Is it possible to infer new knowledge about an ontology only from a query in SPARQL?

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Is it possible to infer new knowledge about an ontology only from a query in SPARQL?

mpuebla

 Hello:

Is it possible to infer new knowledge about an ontology only from a query in SPARQL?

I have a question about the use of the SPARQL language about ontologies. So far I have thought that SPARQL is the equivalent to the SQL language in the relational databases, that is to say, that with SPARQL it is only possible to consult the data that are explicitly in the ontology, without having access to the data that can be inferred , leaving the responsibility of the inference to the reasoners.
 
However, I have read documents from which I infer that SPARQL does have the capacity to infer implicit and non-explicit knowledge in the ontology. Is my inference true? That is, is it possible to infer knowledge through a SPARQL query without the need for a reasoner? If the answer is true, then what advantages does the use of a reasoner have over the use of SPARQL?

   

Greetings, Manuel Puebla.

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Re: Is it possible to infer new knowledge about an ontology only from a query in SPARQL?

Ghislain ATEMEZING
Hi Manuel,
Short answer: YES!! You can use SPARQL query to do some inferences in an ontology. Generall, any IF-THEN rule can be rewritten using CONTRUCT {} queries in SPARQL.
Regarding the advantage over a reasoner: All depends on your use case, the size of the ontology, time execution constraints, the application, the OWL 2 profile of your ontology, etc. Sometimes, you might need to combine both (kind of trade-off)

HTH
Best,
Ghislain 

Le mer. 5 déc. 2018 à 17:15, Manuel Enrique Puebla Martinez <[hidden email]> a écrit :

 Hello:

Is it possible to infer new knowledge about an ontology only from a query in SPARQL?

I have a question about the use of the SPARQL language about ontologies. So far I have thought that SPARQL is the equivalent to the SQL language in the relational databases, that is to say, that with SPARQL it is only possible to consult the data that are explicitly in the ontology, without having access to the data that can be inferred , leaving the responsibility of the inference to the reasoners.

However, I have read documents from which I infer that SPARQL does have the capacity to infer implicit and non-explicit knowledge in the ontology. Is my inference true? That is, is it possible to infer knowledge through a SPARQL query without the need for a reasoner? If the answer is true, then what advantages does the use of a reasoner have over the use of SPARQL?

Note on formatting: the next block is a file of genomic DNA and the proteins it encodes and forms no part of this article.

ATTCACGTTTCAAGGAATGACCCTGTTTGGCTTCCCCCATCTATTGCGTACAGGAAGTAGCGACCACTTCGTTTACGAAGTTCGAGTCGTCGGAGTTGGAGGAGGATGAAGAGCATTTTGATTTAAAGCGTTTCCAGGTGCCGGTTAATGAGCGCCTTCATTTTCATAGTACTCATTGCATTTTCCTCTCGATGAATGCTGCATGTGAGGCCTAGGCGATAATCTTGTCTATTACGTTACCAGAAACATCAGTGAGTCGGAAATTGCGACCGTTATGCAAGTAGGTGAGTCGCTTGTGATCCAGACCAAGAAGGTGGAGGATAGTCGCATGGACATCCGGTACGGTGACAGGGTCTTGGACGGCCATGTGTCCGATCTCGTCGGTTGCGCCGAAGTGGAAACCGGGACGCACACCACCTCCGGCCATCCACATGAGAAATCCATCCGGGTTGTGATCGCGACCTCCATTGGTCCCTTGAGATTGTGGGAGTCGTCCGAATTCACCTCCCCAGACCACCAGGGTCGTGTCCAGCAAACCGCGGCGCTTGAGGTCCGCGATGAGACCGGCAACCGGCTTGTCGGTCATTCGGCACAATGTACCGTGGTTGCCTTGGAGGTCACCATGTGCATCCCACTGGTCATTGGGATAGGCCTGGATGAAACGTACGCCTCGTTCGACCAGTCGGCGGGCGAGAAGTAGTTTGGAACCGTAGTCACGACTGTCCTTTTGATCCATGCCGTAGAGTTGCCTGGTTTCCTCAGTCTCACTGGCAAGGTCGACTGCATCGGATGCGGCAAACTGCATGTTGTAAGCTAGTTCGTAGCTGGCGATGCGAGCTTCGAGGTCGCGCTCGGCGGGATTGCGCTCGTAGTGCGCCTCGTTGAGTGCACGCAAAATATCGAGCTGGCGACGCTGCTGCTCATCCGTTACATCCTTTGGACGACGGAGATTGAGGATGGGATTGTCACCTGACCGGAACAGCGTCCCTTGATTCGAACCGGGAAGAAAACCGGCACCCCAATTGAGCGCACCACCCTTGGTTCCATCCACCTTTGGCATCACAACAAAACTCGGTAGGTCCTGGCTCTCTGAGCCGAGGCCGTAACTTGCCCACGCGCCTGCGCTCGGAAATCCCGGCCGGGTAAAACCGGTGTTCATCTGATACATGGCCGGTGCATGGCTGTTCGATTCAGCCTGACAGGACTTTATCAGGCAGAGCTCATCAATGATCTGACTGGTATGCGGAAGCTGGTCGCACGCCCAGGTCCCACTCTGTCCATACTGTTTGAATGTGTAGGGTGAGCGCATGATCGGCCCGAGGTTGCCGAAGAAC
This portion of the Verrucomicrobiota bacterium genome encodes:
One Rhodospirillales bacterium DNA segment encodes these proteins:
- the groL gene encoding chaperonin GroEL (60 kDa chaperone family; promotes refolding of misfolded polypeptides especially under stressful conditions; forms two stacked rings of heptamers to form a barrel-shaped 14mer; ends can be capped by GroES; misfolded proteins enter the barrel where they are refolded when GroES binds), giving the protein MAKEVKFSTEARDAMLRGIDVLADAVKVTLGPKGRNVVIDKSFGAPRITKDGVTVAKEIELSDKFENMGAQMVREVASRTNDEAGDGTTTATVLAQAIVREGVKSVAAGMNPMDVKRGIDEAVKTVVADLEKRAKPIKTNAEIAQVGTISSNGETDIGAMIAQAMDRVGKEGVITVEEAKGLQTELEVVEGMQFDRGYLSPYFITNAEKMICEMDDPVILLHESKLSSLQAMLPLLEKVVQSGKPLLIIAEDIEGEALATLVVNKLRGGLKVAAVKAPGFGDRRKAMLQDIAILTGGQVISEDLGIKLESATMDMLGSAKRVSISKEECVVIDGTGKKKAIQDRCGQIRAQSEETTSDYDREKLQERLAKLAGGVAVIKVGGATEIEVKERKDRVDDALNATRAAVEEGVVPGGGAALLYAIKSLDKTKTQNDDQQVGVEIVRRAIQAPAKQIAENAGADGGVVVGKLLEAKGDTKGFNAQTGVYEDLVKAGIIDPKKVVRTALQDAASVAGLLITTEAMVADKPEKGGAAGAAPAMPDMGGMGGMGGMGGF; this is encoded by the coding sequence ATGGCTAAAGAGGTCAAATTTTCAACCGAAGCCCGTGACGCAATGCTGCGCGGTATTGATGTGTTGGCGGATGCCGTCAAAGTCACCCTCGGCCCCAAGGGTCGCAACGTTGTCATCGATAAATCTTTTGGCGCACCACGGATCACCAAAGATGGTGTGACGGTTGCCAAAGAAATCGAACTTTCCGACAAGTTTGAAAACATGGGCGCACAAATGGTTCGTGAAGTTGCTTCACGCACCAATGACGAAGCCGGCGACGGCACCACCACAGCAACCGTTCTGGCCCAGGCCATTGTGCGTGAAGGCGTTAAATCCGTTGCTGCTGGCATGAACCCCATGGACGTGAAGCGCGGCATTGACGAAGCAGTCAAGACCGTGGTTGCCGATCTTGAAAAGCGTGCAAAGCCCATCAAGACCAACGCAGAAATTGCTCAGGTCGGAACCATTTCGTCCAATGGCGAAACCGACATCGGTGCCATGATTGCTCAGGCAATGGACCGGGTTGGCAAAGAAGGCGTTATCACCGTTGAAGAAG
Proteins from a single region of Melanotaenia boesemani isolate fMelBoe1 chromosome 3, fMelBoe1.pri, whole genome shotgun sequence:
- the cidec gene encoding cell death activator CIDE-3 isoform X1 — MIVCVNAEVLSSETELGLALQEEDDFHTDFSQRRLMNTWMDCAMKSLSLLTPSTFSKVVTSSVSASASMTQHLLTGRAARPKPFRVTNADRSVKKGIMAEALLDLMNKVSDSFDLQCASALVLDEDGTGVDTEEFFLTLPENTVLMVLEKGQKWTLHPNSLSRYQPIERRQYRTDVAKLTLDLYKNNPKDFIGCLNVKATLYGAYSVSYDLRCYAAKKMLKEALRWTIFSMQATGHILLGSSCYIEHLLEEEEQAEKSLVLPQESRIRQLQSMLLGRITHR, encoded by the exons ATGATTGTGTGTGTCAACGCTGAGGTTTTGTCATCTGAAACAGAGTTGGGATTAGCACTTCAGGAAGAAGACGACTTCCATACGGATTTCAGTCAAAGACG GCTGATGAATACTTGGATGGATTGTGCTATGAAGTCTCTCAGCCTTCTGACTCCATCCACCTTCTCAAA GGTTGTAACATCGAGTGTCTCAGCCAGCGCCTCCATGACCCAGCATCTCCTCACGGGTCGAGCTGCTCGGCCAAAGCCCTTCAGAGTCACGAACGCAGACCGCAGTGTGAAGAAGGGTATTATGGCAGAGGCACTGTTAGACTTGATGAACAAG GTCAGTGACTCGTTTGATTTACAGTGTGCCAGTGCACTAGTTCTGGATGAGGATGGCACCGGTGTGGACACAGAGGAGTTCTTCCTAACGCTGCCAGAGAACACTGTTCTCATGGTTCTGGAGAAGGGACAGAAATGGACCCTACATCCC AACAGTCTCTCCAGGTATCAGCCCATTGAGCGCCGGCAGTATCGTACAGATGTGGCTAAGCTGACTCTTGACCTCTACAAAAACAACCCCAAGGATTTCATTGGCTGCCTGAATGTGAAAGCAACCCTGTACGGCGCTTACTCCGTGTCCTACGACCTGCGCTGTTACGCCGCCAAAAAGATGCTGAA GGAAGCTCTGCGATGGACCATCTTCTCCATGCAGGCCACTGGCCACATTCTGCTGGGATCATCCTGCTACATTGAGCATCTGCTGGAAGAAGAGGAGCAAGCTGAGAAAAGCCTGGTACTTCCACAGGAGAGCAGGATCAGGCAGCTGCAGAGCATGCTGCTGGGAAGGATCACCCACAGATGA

Greetings, Manuel Puebla.

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https://mailman.stanford.edu/mailman/listinfo/protege-dev


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"Love all, trust a few, do wrong to none" (W. Shakespeare)

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Re: Is it possible to infer new knowledge about an ontology only from a query in SPARQL?

Martin O'Connor-2

Note that if you are using OWL the SWRL rule language may prove useful:


The SWLTab plugin (which is prepackaged with Protege 5) provides SWRL capabilities:


Martin


On Dec 5, 2018, at 5:34 PM, Ghislain ATEMEZING <[hidden email]> wrote:

Hi Manuel,
Short answer: YES!! You can use SPARQL query to do some inferences in an ontology. Generall, any IF-THEN rule can be rewritten using CONTRUCT {} queries in SPARQL.
Regarding the advantage over a reasoner: All depends on your use case, the size of the ontology, time execution constraints, the application, the OWL 2 profile of your ontology, etc. Sometimes, you might need to combine both (kind of trade-off)

HTH
Best,
Ghislain 

Le mer. 5 déc. 2018 à 17:15, Manuel Enrique Puebla Martinez <[hidden email]> a écrit :

 Hello:

Is it possible to infer new knowledge about an ontology only from a query in SPARQL?

I have a question about the use of the SPARQL language about ontologies. So far I have thought that SPARQL is the equivalent to the SQL language in the relational databases, that is to say, that with SPARQL it is only possible to consult the data that are explicitly in the ontology, without having access to the data that can be inferred , leaving the responsibility of the inference to the reasoners.

However, I have read documents from which I infer that SPARQL does have the capacity to infer implicit and non-explicit knowledge in the ontology. Is my inference true? That is, is it possible to infer knowledge through a SPARQL query without the need for a reasoner? If the answer is true, then what advantages does the use of a reasoner have over the use of SPARQL?



Greetings, Manuel Puebla.

_______________________________________________
protege-dev mailing list
[hidden email]
https://mailman.stanford.edu/mailman/listinfo/protege-dev


--

"Love all, trust a few, do wrong to none" (W. Shakespeare)
_______________________________________________
protege-dev mailing list
[hidden email]
https://mailman.stanford.edu/mailman/listinfo/protege-dev


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[hidden email]
https://mailman.stanford.edu/mailman/listinfo/protege-dev